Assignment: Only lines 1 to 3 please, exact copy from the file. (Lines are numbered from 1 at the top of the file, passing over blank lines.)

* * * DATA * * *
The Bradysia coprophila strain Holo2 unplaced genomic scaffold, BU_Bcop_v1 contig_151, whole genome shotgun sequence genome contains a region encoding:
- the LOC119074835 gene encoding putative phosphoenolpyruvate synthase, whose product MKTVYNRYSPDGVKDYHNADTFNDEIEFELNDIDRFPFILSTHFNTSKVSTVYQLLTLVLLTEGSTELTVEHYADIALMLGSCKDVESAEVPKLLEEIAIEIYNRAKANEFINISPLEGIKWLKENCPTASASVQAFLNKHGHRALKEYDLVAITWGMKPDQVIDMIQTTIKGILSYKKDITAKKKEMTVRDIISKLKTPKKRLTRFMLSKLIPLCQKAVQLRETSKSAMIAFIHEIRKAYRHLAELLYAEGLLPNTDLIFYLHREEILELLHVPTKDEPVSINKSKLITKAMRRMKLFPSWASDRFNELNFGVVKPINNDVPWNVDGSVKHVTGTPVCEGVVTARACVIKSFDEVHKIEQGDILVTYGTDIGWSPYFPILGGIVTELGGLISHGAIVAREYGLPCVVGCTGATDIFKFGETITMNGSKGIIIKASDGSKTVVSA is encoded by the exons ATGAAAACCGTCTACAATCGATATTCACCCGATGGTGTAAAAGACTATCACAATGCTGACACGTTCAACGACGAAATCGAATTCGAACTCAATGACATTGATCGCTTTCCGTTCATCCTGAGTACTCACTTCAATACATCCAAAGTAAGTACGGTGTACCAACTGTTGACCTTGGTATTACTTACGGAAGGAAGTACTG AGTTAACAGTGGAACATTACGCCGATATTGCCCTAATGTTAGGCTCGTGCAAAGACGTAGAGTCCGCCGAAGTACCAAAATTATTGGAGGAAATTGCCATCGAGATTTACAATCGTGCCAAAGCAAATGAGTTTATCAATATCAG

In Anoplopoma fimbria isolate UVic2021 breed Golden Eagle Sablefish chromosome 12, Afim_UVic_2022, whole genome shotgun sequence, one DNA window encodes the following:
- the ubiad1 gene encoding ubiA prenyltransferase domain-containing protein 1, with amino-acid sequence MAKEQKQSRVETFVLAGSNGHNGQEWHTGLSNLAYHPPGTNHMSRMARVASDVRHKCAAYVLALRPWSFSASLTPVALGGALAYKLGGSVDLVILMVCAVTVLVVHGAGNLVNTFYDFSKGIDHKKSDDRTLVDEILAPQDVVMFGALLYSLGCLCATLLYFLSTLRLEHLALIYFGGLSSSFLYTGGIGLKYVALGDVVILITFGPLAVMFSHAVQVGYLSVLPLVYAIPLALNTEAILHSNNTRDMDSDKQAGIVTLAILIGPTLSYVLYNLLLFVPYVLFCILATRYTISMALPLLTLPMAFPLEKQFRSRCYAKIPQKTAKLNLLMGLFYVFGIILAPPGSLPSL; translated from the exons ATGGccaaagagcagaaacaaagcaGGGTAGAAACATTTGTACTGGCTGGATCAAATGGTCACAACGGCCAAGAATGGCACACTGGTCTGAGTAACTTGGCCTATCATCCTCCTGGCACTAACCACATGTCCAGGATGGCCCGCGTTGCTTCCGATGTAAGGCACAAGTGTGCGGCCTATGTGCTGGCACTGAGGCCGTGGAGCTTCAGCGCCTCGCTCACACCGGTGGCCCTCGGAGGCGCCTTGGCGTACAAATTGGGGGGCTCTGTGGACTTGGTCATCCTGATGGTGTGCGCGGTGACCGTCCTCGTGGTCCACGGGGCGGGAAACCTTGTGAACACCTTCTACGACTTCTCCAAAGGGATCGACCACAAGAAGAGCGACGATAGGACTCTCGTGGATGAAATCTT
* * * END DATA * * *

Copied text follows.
The Bradysia coprophila strain Holo2 unplaced genomic scaffold, BU_Bcop_v1 contig_151, whole genome shotgun sequence genome contains a region encoding:
- the LOC119074835 gene encoding putative phosphoenolpyruvate synthase, whose product MKTVYNRYSPDGVKDYHNADTFNDEIEFELNDIDRFPFILSTHFNTSKVSTVYQLLTLVLLTEGSTELTVEHYADIALMLGSCKDVESAEVPKLLEEIAIEIYNRAKANEFINISPLEGIKWLKENCPTASASVQAFLNKHGHRALKEYDLVAITWGMKPDQVIDMIQTTIKGILSYKKDITAKKKEMTVRDIISKLKTPKKRLTRFMLSKLIPLCQKAVQLRETSKSAMIAFIHEIRKAYRHLAELLYAEGLLPNTDLIFYLHREEILELLHVPTKDEPVSINKSKLITKAMRRMKLFPSWASDRFNELNFGVVKPINNDVPWNVDGSVKHVTGTPVCEGVVTARACVIKSFDEVHKIEQGDILVTYGTDIGWSPYFPILGGIVTELGGLISHGAIVAREYGLPCVVGCTGATDIFKFGETITMNGSKGIIIKASDGSKTVVSA is encoded by the exons ATGAAAACCGTCTACAATCGATATTCACCCGATGGTGTAAAAGACTATCACAATGCTGACACGTTCAACGACGAAATCGAATTCGAACTCAATGACATTGATCGCTTTCCGTTCATCCTGAGTACTCACTTCAATACATCCAAAGTAAGTACGGTGTACCAACTGTTGACCTTGGTATTACTTACGGAAGGAAGTACTG AGTTAACAGTGGAACATTACGCCGATATTGCCCTAATGTTAGGCTCGTGCAAAGACGTAGAGTCCGCCGAAGTACCAAAATTATTGGAGGAAATTGCCATCGAGATTTACAATCGTGCCAAAGCAAATGAGTTTATCAATATCAG

In Anoplopoma fimbria isolate UVic2021 breed Golden Eagle Sablefish chromosome 12, Afim_UVic_2022, whole genome shotgun sequence, one DNA window encodes the following: